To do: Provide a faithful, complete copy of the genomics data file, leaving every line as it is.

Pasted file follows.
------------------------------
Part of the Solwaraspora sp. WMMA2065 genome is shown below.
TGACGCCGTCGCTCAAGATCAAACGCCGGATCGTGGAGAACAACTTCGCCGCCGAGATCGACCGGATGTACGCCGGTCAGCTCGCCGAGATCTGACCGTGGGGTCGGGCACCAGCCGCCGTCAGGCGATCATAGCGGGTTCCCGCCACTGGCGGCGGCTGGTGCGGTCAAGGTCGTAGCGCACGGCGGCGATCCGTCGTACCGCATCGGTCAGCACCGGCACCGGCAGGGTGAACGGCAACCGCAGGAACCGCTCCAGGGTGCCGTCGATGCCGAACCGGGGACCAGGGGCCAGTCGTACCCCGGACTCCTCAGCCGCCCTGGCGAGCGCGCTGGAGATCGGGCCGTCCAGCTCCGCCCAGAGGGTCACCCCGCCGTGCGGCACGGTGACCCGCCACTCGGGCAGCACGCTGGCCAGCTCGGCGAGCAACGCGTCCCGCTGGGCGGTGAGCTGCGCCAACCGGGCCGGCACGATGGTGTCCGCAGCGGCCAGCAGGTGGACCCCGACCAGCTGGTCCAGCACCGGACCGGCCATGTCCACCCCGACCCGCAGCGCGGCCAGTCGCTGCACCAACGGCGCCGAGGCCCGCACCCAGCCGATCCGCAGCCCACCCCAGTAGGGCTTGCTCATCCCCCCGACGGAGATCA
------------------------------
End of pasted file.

Part of the Solwaraspora sp. WMMA2065 genome is shown below.
TGACGCCGTCGCTCAAGATCAAACGCCGGATCGTGGAGAACAACTTCGCCGCCGAGATCGACCGGATGTACGCCGGTCAGCTCGCCGAGATCTGACCGTGGGGTCGGGCACCAGCCGCCGTCAGGCGATCATAGCGGGTTCCCGCCACTGGCGGCGGCTGGTGCGGTCAAGGTCGTAGCGCACGGCGGCGATCCGTCGTACCGCATCGGTCAGCACCGGCACCGGCAGGGTGAACGGCAACCGCAGGAACCGCTCCAGGGTGCCGTCGATGCCGAACCGGGGACCAGGGGCCAGTCGTACCCCGGACTCCTCAGCCGCCCTGGCGAGCGCGCTGGAGATCGGGCCGTCCAGCTCCGCCCAGAGGGTCACCCCGCCGTGCGGCACGGTGACCCGCCACTCGGGCAGCACGCTGGCCAGCTCGGCGAGCAACGCGTCCCGCTGGGCGGTGAGCTGCGCCAACCGGGCCGGCACGATGGTGTCCGCAGCGGCCAGCAGGTGGACCCCGACCAGCTGGTCCAGCACCGGACCGGCCATGTCCACCCCGACCCGCAGCGCGGCCAGTCGCTGCACCAACGGCGCCGAGGCCCGCACCCAGCCGATCCGCAGCCCACCCCAGTAGGGCTTGCTCATCCCCCCGACGGAGATCA